Housing Affordability Holds Steady on a Year-Over-Year Basis

Window & Door
May 9, 2019
Markets

Lower home prices, declining mortgage rates and solid income gains contributed to a rise in housing affordability in the first quarter of 2019, according to the National Association of Home Builders/Wells Fargo Housing Opportunity Index. However, the HOI was little changed on a year-over-year basis, as home buyers continue to face ongoing challenges in terms of limited inventory, especially among starter homes for prospective first-time buyers.

In all, 61.4 percent of new and existing homes sold between the beginning of January and end of March were affordable to families earning the U.S. median income of $75,500. This is up from the 56.6 percent of homes sold in the fourth quarter of 2018 that were affordable to median-income earners and relatively unchanged compared to a first quarter 2018 reading of 61.6 percent.

As home price gains slowed during 2018, the national median home price moved down from $262,500 in the fourth quarter of 2018 to $260,000 in the first quarter of 2019. At the same time, average mortgage rates fell in the first quarter of 2019 to 4.64 percent from 4.89 percent in the fourth quarter of 2018.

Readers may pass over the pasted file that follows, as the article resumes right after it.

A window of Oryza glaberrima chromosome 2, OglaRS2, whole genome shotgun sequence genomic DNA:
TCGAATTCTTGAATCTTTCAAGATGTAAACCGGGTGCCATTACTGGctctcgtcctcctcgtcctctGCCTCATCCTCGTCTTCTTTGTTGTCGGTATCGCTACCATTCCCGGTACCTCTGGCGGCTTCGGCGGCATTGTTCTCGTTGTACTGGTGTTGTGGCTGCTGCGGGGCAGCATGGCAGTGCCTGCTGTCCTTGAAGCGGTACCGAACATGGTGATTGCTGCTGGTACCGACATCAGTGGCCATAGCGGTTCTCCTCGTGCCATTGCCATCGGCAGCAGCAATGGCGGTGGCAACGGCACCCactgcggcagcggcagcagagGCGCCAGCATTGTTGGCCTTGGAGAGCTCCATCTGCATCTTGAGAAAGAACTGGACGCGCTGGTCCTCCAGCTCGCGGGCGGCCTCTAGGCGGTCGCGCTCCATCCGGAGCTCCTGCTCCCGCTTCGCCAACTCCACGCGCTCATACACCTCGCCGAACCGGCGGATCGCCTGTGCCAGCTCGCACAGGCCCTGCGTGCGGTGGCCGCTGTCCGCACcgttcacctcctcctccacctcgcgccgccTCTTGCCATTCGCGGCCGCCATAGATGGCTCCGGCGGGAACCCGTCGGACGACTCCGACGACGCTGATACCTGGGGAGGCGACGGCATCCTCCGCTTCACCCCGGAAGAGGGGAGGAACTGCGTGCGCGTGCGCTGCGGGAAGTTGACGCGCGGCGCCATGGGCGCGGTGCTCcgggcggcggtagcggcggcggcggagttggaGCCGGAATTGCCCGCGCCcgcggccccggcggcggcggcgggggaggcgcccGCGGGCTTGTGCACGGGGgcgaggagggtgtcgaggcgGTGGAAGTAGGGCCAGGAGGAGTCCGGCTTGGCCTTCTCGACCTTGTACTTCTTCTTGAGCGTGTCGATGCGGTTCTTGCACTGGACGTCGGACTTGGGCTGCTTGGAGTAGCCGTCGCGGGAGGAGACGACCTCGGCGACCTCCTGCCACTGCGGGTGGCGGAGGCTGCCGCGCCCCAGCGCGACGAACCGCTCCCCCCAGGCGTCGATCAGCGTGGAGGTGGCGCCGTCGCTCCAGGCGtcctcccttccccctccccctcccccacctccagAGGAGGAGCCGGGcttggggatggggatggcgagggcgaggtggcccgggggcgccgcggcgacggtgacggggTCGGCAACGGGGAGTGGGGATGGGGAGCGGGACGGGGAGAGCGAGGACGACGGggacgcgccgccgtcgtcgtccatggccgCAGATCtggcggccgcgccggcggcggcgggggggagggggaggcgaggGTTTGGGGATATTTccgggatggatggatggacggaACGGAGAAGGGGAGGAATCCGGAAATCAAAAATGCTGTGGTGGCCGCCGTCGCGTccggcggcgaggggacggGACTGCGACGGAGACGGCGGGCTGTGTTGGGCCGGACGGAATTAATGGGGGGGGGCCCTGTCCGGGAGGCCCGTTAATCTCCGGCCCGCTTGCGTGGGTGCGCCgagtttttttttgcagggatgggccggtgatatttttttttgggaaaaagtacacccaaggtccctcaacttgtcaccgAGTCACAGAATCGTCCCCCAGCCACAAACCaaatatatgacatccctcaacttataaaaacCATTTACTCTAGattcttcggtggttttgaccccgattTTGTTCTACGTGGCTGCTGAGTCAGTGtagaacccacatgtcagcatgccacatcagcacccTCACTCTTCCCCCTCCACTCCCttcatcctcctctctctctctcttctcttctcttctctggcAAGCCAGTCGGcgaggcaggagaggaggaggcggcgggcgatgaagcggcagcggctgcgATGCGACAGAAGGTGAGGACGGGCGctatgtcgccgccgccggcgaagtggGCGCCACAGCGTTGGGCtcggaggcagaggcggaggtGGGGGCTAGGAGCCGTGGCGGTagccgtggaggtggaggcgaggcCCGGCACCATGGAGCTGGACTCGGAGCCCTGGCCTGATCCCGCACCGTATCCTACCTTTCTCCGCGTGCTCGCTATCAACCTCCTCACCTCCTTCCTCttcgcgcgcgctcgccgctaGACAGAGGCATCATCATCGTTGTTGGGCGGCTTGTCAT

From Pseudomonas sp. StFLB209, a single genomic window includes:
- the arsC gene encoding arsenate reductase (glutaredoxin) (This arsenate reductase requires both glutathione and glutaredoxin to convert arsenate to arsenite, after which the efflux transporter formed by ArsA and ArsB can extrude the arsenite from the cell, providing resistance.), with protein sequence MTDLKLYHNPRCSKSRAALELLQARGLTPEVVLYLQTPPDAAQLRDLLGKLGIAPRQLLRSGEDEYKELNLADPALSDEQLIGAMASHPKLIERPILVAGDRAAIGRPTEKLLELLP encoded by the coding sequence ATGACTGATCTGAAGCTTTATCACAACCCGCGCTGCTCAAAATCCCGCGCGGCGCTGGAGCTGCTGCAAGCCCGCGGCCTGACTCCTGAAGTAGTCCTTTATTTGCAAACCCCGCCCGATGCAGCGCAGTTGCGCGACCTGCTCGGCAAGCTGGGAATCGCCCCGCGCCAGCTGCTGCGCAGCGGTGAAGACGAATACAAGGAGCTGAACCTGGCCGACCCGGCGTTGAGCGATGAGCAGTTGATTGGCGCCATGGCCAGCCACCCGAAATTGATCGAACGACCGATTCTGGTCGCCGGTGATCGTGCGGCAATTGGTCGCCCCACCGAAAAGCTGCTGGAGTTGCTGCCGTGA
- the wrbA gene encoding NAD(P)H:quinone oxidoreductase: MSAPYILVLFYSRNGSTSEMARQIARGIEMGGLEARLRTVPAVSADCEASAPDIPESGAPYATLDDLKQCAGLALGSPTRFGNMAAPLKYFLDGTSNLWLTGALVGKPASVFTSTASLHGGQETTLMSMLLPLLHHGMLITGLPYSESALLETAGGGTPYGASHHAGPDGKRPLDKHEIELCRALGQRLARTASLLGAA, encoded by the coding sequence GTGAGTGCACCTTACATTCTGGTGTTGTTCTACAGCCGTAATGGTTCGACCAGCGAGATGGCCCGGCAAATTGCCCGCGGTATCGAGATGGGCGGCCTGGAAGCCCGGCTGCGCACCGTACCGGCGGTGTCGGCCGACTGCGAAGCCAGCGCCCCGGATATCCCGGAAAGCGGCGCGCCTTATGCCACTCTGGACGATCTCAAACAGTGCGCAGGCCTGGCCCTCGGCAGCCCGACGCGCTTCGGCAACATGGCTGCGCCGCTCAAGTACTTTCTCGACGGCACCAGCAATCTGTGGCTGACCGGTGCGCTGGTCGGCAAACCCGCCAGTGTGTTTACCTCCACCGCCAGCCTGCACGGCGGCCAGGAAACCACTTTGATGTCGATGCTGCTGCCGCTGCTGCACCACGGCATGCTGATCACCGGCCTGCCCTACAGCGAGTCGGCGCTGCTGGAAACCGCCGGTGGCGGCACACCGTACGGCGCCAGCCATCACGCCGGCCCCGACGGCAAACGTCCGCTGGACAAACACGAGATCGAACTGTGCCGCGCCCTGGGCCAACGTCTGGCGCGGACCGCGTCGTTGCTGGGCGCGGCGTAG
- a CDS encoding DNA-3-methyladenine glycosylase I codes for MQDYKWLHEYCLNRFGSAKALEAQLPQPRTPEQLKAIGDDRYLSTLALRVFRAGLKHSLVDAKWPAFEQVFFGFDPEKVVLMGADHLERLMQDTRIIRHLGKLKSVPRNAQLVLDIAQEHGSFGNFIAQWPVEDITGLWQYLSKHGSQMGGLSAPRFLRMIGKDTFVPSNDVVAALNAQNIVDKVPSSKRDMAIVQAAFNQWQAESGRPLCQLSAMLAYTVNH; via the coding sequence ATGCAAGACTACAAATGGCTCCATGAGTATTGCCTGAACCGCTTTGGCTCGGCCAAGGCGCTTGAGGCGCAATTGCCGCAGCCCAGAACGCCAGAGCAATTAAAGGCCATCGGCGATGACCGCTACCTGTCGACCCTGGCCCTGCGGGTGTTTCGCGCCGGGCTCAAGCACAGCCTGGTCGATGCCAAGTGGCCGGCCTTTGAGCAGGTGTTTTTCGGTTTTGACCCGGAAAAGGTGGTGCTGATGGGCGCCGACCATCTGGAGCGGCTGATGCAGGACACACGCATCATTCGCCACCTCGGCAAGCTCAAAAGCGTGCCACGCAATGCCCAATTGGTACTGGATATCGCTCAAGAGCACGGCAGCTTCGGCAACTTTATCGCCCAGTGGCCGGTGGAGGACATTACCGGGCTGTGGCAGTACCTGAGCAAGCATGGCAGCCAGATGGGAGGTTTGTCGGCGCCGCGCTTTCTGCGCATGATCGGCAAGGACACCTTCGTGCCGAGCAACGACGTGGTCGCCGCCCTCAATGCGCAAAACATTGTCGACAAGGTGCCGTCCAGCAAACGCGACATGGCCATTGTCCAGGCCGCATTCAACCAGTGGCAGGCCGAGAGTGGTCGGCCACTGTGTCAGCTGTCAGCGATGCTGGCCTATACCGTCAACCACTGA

"While the recent rise in affordability is welcome news, builders continue to struggle with rising construction and development costs stemming from excessive regulations, a lack of buildable lots and a shortage of construction workers," says Greg Ugalde, NAHB chairman. "This means that housing affordability is going to continue to be a challenge throughout 2019, particularly in high-cost markets."

"Though the Federal Reserve's more dovish monetary policy stance has lowered interest rates, income growth still has not kept up with rising construction costs and home price appreciation in recent years," says Robert Dietz, NAHB chief economist. "Today four out of every 10 new and existing home sales are not affordable for a typical family. Considering recent income gains due to tax reform and a tight labor market, these affordability concerns become even more pronounced."